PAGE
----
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Sounds of Polish – Phrases tips, IPA suggestion

I would like to suggest, as was discussed in the Tips & Notes feedback topic to add IPA transcription for every grapheme presented in the table in Phrases skill.

I would add a short paragraph about IPA and links to appropriate sound descriptions on Wikipedia. Below is my proposal for the letters-to-sounds fragment of Tips and Notes:

This lesson does not introduce any new grammatical concepts, so let’s use this opportunity to have an overview of Polish letters and their corresponding sounds.

The tables below show graphemes (letters and groups of letters corresponding to one phoneme, sound) of the Polish language, examples of Polish words where those appear, English words where similar sounds appear and International Phonetic Alphabet transcriptions of the most common realizations of the phonemes.

If you don’t know IPA, that’s perfectly fine, learning English approximation of these sounds and listening to the recordings in exercises should be enough to learn decent Polish. Last column of the tables is for those, who want to make more effort to sound a bit closer to Polish native speaker.


letter – Polish example – English approximation – IPA

a – taklarge – [a]

ą – majądome – [ɔw̃], [ɔm], [ɔn]

e – chlebbed – [ɛ]

ę – mężczyznasense – [ɛw̃], [ɛm], [ɛn], [ɛ]

i – onimeet – [i]

o – mlekopore – [ɔ]

u/ó – lubię/córkaboot – [u]

y – tyroses – [ɨ]

Note that u and ó are used to represent exactly the same sound.


letter(s) – Polish example – English approximation – IPA

c – dzieckocats – [ʦ]

ć – byćcheap – [ʨ]

cz – ciasteczkachip – [t͡ʂ] or [ʧ]

dz – jedzeniegods – [ʣ]

dź – niewiejeans – [ʥ]

dż – emjam – [d͡ʐ] or [ʤ]

h/ch – hak / chów – (Scottish) loch – [x]

j – pijęyes – [j]

ł – chłopiecwill – [w]

ń – końonion – [ɲ]

ś – cześćsheep – [ɕ]

sz – proszęship – [ʂ] or [ʃ]

w – wivine – [v]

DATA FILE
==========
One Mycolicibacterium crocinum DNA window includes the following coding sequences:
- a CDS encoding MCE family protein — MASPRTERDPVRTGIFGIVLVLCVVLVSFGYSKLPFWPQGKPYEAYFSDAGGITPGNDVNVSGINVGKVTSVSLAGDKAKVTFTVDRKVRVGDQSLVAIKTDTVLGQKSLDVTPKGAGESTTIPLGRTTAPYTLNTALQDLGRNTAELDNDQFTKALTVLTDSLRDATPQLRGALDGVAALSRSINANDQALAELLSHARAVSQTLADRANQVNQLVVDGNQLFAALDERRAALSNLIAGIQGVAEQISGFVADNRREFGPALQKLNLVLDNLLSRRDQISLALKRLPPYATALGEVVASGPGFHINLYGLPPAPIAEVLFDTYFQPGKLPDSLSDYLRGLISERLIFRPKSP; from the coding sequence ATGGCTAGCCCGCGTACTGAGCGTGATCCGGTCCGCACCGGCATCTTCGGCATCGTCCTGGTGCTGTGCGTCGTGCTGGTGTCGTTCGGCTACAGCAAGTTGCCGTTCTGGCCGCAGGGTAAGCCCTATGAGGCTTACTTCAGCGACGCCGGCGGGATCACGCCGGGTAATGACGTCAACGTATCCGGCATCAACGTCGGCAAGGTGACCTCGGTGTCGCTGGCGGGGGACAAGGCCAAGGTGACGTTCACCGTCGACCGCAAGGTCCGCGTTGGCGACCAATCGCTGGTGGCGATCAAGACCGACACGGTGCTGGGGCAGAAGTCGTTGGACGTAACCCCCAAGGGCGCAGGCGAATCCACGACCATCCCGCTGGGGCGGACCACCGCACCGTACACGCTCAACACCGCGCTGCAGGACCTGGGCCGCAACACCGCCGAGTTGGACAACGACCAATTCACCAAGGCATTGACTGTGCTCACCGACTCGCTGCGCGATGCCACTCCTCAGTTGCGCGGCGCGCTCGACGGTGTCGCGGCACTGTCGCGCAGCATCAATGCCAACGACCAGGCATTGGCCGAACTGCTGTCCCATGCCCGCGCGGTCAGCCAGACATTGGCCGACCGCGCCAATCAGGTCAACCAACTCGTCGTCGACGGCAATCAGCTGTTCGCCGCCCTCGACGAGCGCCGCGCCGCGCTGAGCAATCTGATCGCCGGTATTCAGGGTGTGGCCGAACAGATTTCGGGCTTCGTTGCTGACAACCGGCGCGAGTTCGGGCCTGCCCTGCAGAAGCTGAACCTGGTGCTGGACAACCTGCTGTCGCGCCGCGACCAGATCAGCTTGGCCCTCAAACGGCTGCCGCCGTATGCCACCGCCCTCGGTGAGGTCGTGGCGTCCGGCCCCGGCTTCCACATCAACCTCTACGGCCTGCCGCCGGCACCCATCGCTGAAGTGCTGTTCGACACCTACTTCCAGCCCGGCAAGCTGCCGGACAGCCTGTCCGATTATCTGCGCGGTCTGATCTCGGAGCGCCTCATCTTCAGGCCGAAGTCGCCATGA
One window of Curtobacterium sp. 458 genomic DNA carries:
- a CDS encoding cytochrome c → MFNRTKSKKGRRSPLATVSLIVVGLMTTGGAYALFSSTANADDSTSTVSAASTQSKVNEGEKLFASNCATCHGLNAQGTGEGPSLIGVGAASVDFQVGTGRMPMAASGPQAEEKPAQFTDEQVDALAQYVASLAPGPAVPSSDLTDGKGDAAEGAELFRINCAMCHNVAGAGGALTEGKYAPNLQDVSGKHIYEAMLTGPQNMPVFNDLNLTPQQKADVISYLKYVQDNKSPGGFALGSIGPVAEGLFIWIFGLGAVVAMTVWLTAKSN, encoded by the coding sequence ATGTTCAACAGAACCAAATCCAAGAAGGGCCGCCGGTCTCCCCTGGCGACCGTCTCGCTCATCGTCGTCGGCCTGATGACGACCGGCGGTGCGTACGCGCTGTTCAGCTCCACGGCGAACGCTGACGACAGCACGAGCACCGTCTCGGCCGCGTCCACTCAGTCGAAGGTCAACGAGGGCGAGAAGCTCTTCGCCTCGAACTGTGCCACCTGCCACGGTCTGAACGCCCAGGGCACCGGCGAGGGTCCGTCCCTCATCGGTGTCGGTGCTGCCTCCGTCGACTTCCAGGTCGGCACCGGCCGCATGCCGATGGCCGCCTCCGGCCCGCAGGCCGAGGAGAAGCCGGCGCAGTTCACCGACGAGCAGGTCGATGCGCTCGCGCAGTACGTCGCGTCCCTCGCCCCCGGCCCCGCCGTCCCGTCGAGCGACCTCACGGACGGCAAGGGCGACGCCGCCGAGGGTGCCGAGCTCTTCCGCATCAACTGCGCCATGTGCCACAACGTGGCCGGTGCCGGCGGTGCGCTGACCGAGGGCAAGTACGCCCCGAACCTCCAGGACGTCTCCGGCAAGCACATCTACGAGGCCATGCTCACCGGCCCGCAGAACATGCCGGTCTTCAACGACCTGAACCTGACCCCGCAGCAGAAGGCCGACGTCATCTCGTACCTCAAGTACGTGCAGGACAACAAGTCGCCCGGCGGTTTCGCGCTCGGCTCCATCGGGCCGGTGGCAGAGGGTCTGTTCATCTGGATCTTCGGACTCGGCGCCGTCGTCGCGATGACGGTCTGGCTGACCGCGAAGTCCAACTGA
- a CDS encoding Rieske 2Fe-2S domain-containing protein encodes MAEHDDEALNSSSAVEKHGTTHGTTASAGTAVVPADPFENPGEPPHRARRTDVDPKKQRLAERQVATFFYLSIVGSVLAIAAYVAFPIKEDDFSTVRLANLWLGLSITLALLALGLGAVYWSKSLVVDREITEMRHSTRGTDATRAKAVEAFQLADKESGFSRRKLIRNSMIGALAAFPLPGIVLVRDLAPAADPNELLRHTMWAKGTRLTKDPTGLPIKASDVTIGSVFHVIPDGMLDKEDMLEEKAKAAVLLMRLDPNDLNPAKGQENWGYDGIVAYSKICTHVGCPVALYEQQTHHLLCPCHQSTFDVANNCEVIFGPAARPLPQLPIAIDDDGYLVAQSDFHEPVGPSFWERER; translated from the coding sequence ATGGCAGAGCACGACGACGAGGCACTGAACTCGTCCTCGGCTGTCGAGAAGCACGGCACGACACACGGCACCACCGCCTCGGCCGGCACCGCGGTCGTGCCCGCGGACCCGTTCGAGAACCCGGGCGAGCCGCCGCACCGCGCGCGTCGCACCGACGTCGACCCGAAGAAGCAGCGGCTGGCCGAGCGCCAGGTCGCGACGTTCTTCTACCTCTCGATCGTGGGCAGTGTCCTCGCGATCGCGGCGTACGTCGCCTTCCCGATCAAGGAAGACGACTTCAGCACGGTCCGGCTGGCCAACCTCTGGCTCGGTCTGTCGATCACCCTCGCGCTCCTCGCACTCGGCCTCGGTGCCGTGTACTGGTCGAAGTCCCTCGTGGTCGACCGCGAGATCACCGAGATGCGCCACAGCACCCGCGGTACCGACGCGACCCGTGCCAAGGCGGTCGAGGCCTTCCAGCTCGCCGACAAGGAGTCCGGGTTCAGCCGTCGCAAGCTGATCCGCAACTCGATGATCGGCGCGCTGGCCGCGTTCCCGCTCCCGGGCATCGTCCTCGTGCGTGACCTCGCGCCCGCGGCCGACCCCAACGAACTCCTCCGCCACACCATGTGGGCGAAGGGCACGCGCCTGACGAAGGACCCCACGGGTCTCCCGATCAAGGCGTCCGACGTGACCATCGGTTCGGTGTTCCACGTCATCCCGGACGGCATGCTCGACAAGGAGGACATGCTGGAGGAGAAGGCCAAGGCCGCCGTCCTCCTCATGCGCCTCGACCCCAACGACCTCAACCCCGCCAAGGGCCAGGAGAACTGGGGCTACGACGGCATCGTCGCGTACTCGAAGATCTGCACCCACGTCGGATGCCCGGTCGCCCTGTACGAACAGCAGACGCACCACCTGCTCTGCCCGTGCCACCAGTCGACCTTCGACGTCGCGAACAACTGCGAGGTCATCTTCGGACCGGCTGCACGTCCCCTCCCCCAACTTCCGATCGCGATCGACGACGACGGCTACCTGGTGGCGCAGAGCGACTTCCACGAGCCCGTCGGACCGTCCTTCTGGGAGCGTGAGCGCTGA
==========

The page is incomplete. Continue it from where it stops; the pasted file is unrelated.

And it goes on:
ź – mężczyźnivision – [ʑ]

ż/rz – żczyzna/dobrzetreasure – [ʐ] or [ʒ]

Note that some sounds are represented by a combination of two letters. This is a purely orthographical matter – they are not “longer” or “double” in any way.

ż and rz are used to represent exactly the same sound, the same goes for h and ch.

We have omitted some consonants here (b, d, f, g, k, l, m, n, p, r, s, t, z). Some of them are pronounced exactly as in English, while in case of the others the difference is rather minor – if you pronounce them like in English, your Polish should still be perfectly understandable.

These are very basic and simplified guidelines. There are still other things that you should learn if you want to fully understand why some words are pronounced the way they are, but we will focus on them at a later stage.

If you are a phonetics geek and want to know more now, you can head to more in-depth explanation of Polish phonology on English Wikipedia and Wikipedia Help page about IPA for Polish sounds.

If these tables overwhelm you, remember that you will not encounter all of these right away. While making your way through the course, you will probably be able to slowly get accustomed to Polish letters and sounds. Feel free to come back here later if you have any doubts.

December 13, 2015


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Thank you! I have integrated IPA into the tables in Tips Notes. I used your template, hope you don't mind :)